The 2021 legislative session begins in January of 2021, with bill filing typically starting in the November before session begins (just a couple of months from now).
The TMSA has learned that the American Med Spa Association (AmSpa) is having a bill drafted for filing in the upcoming 2021 Texas legislative session.
TMSA has agreed to provide feedback to AmSpa from Texas Med Spa owners about the law AmSpa wants to pass. According to AmSpa, they want to pass this model law in Texas first and then pursue it as a model law for all 50 states.
While AmSpa is not willing to provide the exact bill language or drafting instructions for the bill that they are having drafted, AmSpa has provided TMSA with its draft national practice guidelines on which they say the bill will be based. The bill would include some things that are already required by TMB Rule 193.17 but also a number of new regulatory requirements. Some of these proposed new requirements are listed below:
Regulating Med Spas as Medical Practices and Requiring Physician Ownership.
Currently, Texas does not directly regulate “med spas.” Instead, the Texas Medical Board regulates the performance of certain non-surgical medical cosmetic procedures. AmSpa wants to define Texas med spas as “medical practices” and require “strict adherence” to the corporate practice of medicine doctrine, which AmSpa says “restricts ownership of medical practices to physicians.
Presumably, given that AmSpa’s member website already tells its Texas members that physician ownership of med spas is required in Texas and that non-physician owners can be punished with criminal and civil penalties by the Texas Attorney General, it’s a likely bet that a requirement for physician ownership will also be included in their bill (also relevant to this item, the Texas Medical Board acknowledged during the past year that there is no requirement for physician ownership of med spas; and the Texas Attorney General reports it has never taken any action against a med spa for any reason, including ownership).
Limits on Delegation and Onsite Requirements
AmSpa proposes that physicians should only be able to delegate procedures to the types of medical professionals below, subject to certain onsite requirements regarding the types of medical professionals it feels should be onsite for each type of procedure. AmSpa’s proposed limitations on delegation and its recommendations for mandatory types of supervision, including onsite, that should be required, are as follows:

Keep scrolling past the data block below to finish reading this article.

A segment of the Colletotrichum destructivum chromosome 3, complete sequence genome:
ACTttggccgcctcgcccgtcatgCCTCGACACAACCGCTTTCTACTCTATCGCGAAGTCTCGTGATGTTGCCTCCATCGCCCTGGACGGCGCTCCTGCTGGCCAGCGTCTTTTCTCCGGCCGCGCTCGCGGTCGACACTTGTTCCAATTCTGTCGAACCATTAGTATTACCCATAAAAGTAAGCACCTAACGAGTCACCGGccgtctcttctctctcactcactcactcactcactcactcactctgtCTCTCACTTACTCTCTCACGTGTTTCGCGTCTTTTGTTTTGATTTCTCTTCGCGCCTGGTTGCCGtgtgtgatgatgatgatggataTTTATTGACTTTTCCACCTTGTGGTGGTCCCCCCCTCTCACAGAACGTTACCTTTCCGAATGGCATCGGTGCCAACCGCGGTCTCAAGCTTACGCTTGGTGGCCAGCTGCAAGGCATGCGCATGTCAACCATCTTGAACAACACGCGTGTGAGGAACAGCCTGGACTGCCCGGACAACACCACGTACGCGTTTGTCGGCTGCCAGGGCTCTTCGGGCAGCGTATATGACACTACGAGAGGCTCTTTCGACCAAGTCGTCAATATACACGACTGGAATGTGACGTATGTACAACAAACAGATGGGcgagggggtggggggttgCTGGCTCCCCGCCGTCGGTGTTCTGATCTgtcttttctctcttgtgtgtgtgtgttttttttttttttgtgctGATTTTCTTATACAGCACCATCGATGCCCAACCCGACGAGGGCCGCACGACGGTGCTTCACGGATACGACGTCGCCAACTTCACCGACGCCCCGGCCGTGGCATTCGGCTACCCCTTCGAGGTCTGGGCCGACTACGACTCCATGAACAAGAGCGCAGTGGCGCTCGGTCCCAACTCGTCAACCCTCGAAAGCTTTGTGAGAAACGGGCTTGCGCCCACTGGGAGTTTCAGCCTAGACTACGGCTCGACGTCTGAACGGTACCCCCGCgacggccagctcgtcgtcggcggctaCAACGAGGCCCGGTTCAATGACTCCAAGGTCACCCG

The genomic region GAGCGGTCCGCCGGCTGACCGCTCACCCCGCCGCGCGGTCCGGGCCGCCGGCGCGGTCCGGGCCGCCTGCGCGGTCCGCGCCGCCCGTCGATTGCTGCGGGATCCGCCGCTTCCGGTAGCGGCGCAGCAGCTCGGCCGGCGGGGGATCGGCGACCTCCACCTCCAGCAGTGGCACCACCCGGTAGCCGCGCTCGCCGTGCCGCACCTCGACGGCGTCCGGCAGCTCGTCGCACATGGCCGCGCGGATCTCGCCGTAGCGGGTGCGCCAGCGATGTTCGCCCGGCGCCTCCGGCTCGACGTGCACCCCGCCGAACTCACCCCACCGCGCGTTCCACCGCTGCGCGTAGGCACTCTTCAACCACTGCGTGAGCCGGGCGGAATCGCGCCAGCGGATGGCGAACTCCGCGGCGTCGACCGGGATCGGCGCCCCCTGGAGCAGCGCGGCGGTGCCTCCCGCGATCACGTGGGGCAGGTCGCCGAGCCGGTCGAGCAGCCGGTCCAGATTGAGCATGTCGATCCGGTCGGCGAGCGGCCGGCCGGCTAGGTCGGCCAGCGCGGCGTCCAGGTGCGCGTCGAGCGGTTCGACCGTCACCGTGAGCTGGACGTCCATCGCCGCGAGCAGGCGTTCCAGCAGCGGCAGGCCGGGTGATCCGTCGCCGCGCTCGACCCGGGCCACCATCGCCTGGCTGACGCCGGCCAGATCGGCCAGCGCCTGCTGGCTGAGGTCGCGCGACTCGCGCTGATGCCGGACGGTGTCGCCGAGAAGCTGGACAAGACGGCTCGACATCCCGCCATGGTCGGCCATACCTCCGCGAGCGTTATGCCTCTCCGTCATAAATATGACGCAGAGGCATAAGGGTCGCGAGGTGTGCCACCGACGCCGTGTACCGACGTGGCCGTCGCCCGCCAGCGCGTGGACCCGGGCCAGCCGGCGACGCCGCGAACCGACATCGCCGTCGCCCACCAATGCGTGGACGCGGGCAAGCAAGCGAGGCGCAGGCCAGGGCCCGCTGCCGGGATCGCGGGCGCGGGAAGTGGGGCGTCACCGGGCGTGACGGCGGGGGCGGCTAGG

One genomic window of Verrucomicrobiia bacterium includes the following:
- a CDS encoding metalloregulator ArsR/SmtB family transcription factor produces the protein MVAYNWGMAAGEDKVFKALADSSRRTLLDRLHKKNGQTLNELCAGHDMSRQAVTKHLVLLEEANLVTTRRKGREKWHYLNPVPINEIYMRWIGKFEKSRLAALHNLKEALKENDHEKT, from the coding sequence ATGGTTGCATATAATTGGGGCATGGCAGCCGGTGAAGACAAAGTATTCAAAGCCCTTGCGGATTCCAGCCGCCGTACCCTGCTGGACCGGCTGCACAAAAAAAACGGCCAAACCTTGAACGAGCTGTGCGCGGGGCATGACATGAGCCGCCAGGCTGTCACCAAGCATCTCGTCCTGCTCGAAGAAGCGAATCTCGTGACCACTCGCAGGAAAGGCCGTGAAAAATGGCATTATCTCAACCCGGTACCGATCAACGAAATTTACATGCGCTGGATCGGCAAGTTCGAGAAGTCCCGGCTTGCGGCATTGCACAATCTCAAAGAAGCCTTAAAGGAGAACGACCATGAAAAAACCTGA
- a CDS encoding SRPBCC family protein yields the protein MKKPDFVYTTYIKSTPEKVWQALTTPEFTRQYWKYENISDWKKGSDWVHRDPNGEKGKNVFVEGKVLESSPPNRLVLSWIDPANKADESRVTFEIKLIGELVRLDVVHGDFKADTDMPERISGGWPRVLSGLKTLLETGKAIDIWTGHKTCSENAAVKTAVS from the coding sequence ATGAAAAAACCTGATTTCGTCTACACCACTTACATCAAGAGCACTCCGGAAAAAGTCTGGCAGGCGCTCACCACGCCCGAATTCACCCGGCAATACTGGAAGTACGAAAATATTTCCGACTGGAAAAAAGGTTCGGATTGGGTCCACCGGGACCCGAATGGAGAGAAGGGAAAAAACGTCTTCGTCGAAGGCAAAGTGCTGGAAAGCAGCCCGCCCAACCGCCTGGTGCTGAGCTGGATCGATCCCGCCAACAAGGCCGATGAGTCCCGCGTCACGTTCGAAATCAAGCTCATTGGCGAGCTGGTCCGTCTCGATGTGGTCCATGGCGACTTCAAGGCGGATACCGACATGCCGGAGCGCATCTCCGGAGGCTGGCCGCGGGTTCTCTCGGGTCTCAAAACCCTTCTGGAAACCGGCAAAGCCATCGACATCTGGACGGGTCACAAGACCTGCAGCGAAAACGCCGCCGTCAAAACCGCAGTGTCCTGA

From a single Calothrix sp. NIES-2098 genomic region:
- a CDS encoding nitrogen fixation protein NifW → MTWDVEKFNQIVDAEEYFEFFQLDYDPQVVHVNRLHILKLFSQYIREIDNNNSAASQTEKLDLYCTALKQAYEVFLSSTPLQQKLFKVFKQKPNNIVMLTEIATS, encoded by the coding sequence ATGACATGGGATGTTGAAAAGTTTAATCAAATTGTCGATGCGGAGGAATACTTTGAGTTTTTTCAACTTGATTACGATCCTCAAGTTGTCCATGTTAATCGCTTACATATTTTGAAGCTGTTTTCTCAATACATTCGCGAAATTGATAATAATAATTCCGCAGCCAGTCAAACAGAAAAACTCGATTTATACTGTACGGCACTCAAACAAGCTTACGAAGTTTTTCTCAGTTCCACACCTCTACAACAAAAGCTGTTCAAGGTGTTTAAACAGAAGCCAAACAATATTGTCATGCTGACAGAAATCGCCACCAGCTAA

Ablative lasers or ablative energy devices
From AmSpa’s practice guidelines: “Ablative lasers are intended to excise or vaporize the outer layer of skin. These procedures should only be performed by a physician, or delegated to an appropriately trained RN, NP, or PA with the physician directly supervising the procedure in the same room.”
In other words, these treatments could only be performed by a physician or an RA, NP (APRN) or PA with a physician directly supervising the procedure in the same room.
Non-Ablative Lasers, Light Treatments, and Energy Device Treatments
From AmSpa’s practice guidelines: “Non-ablative treatments that do not excise or vaporize the outer layer of skin can be provided by physicians, NPs, and PAs. These procedures may be delegated to RNs and LPNs/LVNs under general supervision, provided a qualified RN or above (PA, NP, or MD/DO) is onsite. MAs may be delegated these treatments under the direct, onsite supervision of a physician, NP, or PA.”
In other words, these treatments can be delegated to RNs and LPNs/LVNs if an RN or above is onsite. Anyone that is not a nurse or above cannot perform the procedure unless a physician, NP (APRN) or PA is onsite.
From AmSpa’s practice guidelines: “Microneedling treatments, irrespective of depth, can be provided by physicians, NPs, and PAs. RNs may be delegated these treatments under general supervision. LPNs/LVNs, and MAs may be delegated these treatments under the direct, onsite supervision of a physician, NP, or PA.”
In other words these treatments can be delegated to RNs and LPNs/LVNs if an RN or above is onsite. Anyone that is not a nurse or above cannot perform the procedure unless a physician, NP (APRN) or PA is onsite.
Injection of fillers, neuromodulators or PDO Threads.
From AmSpa’s practice guidelines: “Injectable treatments such as fillers and neuromodulators, and the insertion of PDO Threads, may be performed by physicians, NPs, and PAs. These procedures may be delegated only to trained and qualified RNs acting under the general supervision of a physician, NP, or PA.”
In other words, these procedures could only be performed by an RN or above but the supervision would remain the same as under current law.
There are many other provisions of the law regulating med spas that AmSpa wants to pass in Texas this legislative session, and, as with any bill, the devil will be in the details. There are additional requirements in the practice guidelines that may be problematic for Texas Med Spas as well as the physicians that oversee these procedures. However, the provisions above seemed to be the most likely on their face to cause concern for current Texas Med Spa owners.
TMSA will be polling its members for feedback on these and other provisions in the proposed AmSpa legislation and will be providing that feedback to AmSpa. However, we are also interested in hearing feedback from non-members. If you would like to provide feedback, please provide your contact details to firstname.lastname@example.org.
The TSMA holding an open information session on September 21, 2020, at 7pm. To RSVP, please email email@example.com. A link to the session will be provided by email to those who have signed up.
To see the full text of AmSpa’s Practice Guidelines on which AmSpa says it is basing its proposed bill, go to: